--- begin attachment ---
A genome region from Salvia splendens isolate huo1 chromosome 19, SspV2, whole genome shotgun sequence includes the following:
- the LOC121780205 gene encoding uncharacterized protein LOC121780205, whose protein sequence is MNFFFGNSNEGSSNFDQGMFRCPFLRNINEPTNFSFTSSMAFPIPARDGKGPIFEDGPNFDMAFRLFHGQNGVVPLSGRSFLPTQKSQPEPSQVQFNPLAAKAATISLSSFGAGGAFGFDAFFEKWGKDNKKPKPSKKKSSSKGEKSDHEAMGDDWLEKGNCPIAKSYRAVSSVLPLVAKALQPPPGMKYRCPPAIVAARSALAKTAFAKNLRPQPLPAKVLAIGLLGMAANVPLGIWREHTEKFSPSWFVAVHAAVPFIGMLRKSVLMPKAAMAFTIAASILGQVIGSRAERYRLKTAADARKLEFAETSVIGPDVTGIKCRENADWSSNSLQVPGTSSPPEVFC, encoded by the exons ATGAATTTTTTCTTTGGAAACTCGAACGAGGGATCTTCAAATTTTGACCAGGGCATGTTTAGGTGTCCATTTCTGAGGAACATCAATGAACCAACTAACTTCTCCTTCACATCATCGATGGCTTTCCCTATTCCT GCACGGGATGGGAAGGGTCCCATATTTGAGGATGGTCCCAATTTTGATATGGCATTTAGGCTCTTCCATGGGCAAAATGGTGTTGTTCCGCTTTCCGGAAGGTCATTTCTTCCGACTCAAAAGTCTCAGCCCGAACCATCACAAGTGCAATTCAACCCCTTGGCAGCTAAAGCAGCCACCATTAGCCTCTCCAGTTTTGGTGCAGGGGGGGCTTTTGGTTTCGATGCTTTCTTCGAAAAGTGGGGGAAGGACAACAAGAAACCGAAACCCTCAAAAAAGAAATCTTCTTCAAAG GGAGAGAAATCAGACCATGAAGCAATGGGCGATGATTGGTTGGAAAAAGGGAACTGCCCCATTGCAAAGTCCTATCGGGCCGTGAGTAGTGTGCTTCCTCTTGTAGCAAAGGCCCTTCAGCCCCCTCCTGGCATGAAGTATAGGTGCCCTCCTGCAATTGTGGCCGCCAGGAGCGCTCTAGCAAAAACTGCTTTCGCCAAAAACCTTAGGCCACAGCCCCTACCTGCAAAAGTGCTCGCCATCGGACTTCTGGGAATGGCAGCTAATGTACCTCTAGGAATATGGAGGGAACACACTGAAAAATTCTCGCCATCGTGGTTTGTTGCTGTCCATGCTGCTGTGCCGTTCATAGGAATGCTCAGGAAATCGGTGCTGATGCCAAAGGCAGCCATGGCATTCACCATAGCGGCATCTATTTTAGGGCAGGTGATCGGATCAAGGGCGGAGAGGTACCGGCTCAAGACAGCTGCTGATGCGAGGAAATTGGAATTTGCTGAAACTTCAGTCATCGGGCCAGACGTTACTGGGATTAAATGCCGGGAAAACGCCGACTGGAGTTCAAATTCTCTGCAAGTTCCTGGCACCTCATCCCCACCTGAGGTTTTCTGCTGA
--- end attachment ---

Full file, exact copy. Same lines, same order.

A genome region from Salvia splendens isolate huo1 chromosome 19, SspV2, whole genome shotgun sequence includes the following:
- the LOC121780205 gene encoding uncharacterized protein LOC121780205, whose protein sequence is MNFFFGNSNEGSSNFDQGMFRCPFLRNINEPTNFSFTSSMAFPIPARDGKGPIFEDGPNFDMAFRLFHGQNGVVPLSGRSFLPTQKSQPEPSQVQFNPLAAKAATISLSSFGAGGAFGFDAFFEKWGKDNKKPKPSKKKSSSKGEKSDHEAMGDDWLEKGNCPIAKSYRAVSSVLPLVAKALQPPPGMKYRCPPAIVAARSALAKTAFAKNLRPQPLPAKVLAIGLLGMAANVPLGIWREHTEKFSPSWFVAVHAAVPFIGMLRKSVLMPKAAMAFTIAASILGQVIGSRAERYRLKTAADARKLEFAETSVIGPDVTGIKCRENADWSSNSLQVPGTSSPPEVFC, encoded by the exons ATGAATTTTTTCTTTGGAAACTCGAACGAGGGATCTTCAAATTTTGACCAGGGCATGTTTAGGTGTCCATTTCTGAGGAACATCAATGAACCAACTAACTTCTCCTTCACATCATCGATGGCTTTCCCTATTCCT GCACGGGATGGGAAGGGTCCCATATTTGAGGATGGTCCCAATTTTGATATGGCATTTAGGCTCTTCCATGGGCAAAATGGTGTTGTTCCGCTTTCCGGAAGGTCATTTCTTCCGACTCAAAAGTCTCAGCCCGAACCATCACAAGTGCAATTCAACCCCTTGGCAGCTAAAGCAGCCACCATTAGCCTCTCCAGTTTTGGTGCAGGGGGGGCTTTTGGTTTCGATGCTTTCTTCGAAAAGTGGGGGAAGGACAACAAGAAACCGAAACCCTCAAAAAAGAAATCTTCTTCAAAG GGAGAGAAATCAGACCATGAAGCAATGGGCGATGATTGGTTGGAAAAAGGGAACTGCCCCATTGCAAAGTCCTATCGGGCCGTGAGTAGTGTGCTTCCTCTTGTAGCAAAGGCCCTTCAGCCCCCTCCTGGCATGAAGTATAGGTGCCCTCCTGCAATTGTGGCCGCCAGGAGCGCTCTAGCAAAAACTGCTTTCGCCAAAAACCTTAGGCCACAGCCCCTACCTGCAAAAGTGCTCGCCATCGGACTTCTGGGAATGGCAGCTAATGTACCTCTAGGAATATGGAGGGAACACACTGAAAAATTCTCGCCATCGTGGTTTGTTGCTGTCCATGCTGCTGTGCCGTTCATAGGAATGCTCAGGAAATCGGTGCTGATGCCAAAGGCAGCCATGGCATTCACCATAGCGGCATCTATTTTAGGGCAGGTGATCGGATCAAGGGCGGAGAGGTACCGGCTCAAGACAGCTGCTGATGCGAGGAAATTGGAATTTGCTGAAACTTCAGTCATCGGGCCAGACGTTACTGGGATTAAATGCCGGGAAAACGCCGACTGGAGTTCAAATTCTCTGCAAGTTCCTGGCACCTCATCCCCACCTGAGGTTTTCTGCTGA